1. final_fantasy781's Avatar
    I'm trying to understand the future of Windows 10 Mobile. I've watched the videos, read the editorials from Daniel and other, but I'm not clear on the future of Universal Windows Apps (UWA).

    Reading and listening to the what I can find but it's a bag of mixed answers. Some clue in that UWA won't be required anymore, while others cite to say that they're the new apps platform.

    Can anyone clear this up?

    12-12-2016 11:33 AM
  2. a5cent's Avatar
    Yes, I can clear this up.

    The UWP isn't going anywhere. It includes a set of APIs that exist on all modern versions of Windows, be that IoT, Mobile, Holographic, and Server/Pro/Home editions of the full Windows OS.

    While bringing the Win32 APIs and x86 emulation to ARM devices will allow us to run traditional Win32 x86 desktop software on them, that only works for devices running Server/Pro/Home editions of full Windows OS. That software will not run on the more modern versions of Windows that ship without the full Win32 APIs like Holographic, IoT and Mobile. So, this new emulation capability does nothing for developers who would like to target the full range of form factors with a single program. That still requires an UWP app, because only UWP is supported on all form factors that Windows runs on.

    Win32 x86 software running on phablet sized devices also won't be usable on phablet sized screens with your finger, nor will their UI adapt to different screen sizes in the way continuum enabled UWP apps can. So while you can hook up such an ARM phablet to an external monitor, mouse and keyboard and then have a full desktop at your disposal, this isn't comparable to continuum enabled apps who's UI can be easily made to scale between almost any size display, while supporting all mainstream input methods like touch, mouse, keyboard, pen, voice, etc. (those tech websites reporting that these emulated Win32 x86 desktop apps will support continuum, the ability to adapt their UI, are incorrect).

    Last but not least, running full Windows also comes with all the well known drawbacks, i.e. all the administrative tasks and maintenance, security risks and malware, slow degradation of the Windows installation as more software is installed that bloats the registry and barfs files all over you file system, etc. Getting rid of these problems was one of the main reasons WinRT and now UWP exists in the first place. The full Windows OS will never solve those issues. That's one of the reasons MS no longer sees full Windows as a consumer friendly OS, which is why UWP is the future for consumers. At least in the consumer space, it's UWP or bust.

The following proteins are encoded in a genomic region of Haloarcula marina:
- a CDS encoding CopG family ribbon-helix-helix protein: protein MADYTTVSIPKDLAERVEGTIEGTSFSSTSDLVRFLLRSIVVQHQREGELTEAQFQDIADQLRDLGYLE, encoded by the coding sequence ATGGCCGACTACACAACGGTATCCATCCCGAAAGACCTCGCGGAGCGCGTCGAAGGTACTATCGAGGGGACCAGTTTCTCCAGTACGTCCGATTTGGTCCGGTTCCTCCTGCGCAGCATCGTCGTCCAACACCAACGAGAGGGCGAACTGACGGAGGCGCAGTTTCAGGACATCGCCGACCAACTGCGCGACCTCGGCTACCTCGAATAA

In summary, a widely supported UWP is still the end game. Getting Win32 x86 desktop software onto a phablet sized device (a full PC in your pocket) is more of a stopgap measure to fill in for the current lack of UWP software. It may also be a strategy to get the full Windows OS onto cheaper devices, as the ARM chips capable of providing this feature are about $200 cheaper than the most comparable Intel based alternative.

    We likely wouldn't be getting this feature if the UWP had taken off in a big way and every developer was creating apps for it and porting over their existing Win32 software.
    Last edited by a5cent; 12-15-2016 at 04:51 PM. Reason: spelling + grammar
    12-12-2016 12:25 PM
  3. final_fantasy781's Avatar
    That was amazing! Thanks a5cent!

    I'm not as upset now. I did also watch or listen to the podcast yesterday about this topic. While they endured the same, you definitely went into good detail.
    a5cent likes this.
    12-13-2016 09:46 AM
  4. Wei-Zhang's Avatar
    very excited about the Qualcomm chip with windows. hope we can run most .exe on qualcomm next year.
    12-14-2016 09:51 AM
  5. sinime's Avatar
    x86 support is more for backwards compatibility than the future of Windows.
    12-14-2016 10:36 AM

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